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Message of the Governor of Florida.

The Gainsville (Fla.) Cotton States has a synopsis of the excellent Message of Gov. Dunlop to the Legislature of Florida, for which we have not space, but condense its principal statements. It commences with a denunciation of Lincoln's emancipation measures, closing this part of his message with the following spirited and patriotic language;

The Proclamation has been regarded by the people of the Confederate States with scorn and contempt, and the effect produced by it upon the minds of enlightened and patriotic statesmen in the United States and Europe, have presented to the consideration of President Lincoln his own despicable character as a perjured usurper and malignant tyrant

Thus placed hors de combat with the judgment of civilized nations, his pitying sympathizers to relieve the distinguished President from the disreputable position, have insinuated that he issued the proclamation to convince pestiferous fanatics of their folly, as an ancient King of England and Denmark did when, ‘ "to confound his flatterers, he seated himself upon the strand and commanded the waves to retire."’ But, unfortunately for his Excellency, his proclamation illustrates the wicked folly of Belshazzar rather than the wisdom of Canute.

Belshazzar sacrilegiously polluted the golden vessels that were taken out of the house of God which was at Jerusalem. Lincoln, with a traitor's ambition, has desecrated the Constitution of his country, which was revered as the palladium of civil liberty and the ark of its political safety.--Under the righteous condemnation of all statesmen of intelligence and patriotism, President Lincoln, now tremblingly, beholds written ‘"upon the plaster of the wall,"’ mene, mene, tekel upharsin.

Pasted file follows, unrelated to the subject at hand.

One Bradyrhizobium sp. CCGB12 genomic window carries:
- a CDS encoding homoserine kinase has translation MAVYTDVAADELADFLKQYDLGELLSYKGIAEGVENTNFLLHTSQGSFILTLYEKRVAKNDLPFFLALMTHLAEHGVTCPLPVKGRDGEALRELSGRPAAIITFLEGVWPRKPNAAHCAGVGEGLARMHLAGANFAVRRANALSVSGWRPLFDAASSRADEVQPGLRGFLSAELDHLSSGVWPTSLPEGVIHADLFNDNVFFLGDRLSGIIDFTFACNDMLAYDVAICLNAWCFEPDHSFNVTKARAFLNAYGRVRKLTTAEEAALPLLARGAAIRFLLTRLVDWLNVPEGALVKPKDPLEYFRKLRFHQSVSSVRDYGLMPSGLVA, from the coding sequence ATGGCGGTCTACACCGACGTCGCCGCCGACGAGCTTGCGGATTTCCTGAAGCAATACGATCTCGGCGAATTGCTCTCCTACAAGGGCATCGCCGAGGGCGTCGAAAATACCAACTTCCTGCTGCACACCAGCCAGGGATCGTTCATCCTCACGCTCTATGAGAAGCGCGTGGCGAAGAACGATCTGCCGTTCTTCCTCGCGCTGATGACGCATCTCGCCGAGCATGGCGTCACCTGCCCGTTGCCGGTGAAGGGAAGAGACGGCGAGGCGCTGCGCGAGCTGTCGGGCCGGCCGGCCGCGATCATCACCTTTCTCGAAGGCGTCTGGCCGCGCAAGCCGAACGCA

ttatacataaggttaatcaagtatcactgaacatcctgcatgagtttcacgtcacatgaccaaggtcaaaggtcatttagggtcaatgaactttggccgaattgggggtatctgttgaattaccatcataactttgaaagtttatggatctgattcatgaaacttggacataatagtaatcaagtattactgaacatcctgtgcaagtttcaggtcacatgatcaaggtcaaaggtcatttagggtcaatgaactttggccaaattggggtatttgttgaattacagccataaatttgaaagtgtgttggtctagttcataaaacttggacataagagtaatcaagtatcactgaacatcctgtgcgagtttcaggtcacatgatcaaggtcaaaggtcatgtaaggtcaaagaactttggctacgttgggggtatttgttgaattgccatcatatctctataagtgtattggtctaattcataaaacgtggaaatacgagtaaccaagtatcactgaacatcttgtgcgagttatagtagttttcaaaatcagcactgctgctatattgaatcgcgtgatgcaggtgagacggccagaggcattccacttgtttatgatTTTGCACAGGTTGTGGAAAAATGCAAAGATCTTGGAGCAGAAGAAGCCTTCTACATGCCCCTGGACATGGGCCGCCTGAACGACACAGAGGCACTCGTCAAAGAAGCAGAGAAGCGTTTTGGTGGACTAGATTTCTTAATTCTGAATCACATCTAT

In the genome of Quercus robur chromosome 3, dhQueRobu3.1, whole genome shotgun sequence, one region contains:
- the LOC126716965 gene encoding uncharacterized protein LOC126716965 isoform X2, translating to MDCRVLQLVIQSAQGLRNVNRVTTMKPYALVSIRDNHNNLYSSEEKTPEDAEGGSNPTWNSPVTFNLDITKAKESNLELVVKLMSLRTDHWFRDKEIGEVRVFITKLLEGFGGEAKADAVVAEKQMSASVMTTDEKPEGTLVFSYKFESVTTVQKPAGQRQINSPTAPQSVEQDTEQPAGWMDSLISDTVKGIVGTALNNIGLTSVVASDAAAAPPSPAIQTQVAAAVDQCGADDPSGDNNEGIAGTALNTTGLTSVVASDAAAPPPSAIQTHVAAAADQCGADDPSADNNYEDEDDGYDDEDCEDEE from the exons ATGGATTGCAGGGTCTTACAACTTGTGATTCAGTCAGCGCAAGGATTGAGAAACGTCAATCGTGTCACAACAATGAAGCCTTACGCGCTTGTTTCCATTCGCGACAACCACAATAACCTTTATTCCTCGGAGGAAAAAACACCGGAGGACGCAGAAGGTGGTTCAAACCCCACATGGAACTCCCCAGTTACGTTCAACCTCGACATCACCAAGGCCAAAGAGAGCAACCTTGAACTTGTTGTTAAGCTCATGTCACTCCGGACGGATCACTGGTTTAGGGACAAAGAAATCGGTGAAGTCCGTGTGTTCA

The Governor adverts to the impolicy of the action of the Florida Convention in adopting the ordinance disbanding the State forces, the effect of which was the abandonment of Apalachicola and other important positions, the Governor having vainly applied for assistance to the Governors of Georgia and Alabama, and to the Confederate Government.

The Conscript Law then comes under review.--The Governor forbears the expression of any opinion in its constitutionality, deeming I a judicial question. He thus patriotically expresses himself on this topic:

‘ "God forbid that you or I should do, directly or indirectly, aught to impede the victory of our arms. Let us do all in our power to animate our brave and suffering soldiers, and to expedite the glorious triumph which awaits their deeds of generous daring. Let Florida always be ready to yield upon the altar of the country her last son and last dollar to maintain the struggle against the usurpation of the United States in attempting to degrade the women, children, and freemen of the South."

The amount of the war tax was promptly paid, and that required to pay the regiments ordered from Florida in the service of the Confederate Government advanced in Florida Treasury notes. Of the Treasury notes authorized to be issued, ($500,000,) only $233,000 have been issued, and the Governor recommends the deposit of suitable funds in solvent banks in other States to sustain their credit.

The policy of suppressing the distillation of spirits from grain is strongly urged as necessary, in the view of a deficient corn crop, and for the prevention of the arts of speculators and monopolists, as well as the preservation of the morals of the soldiery.

The message closes with a notice of a controversy that has arisen in Florida of a precisely similar character to that which has taken place in South Carolina, as regards the assumption of legislative and executive power by the Florida Convention. The Governor expresses the opinion that this assumption was an usurpation.

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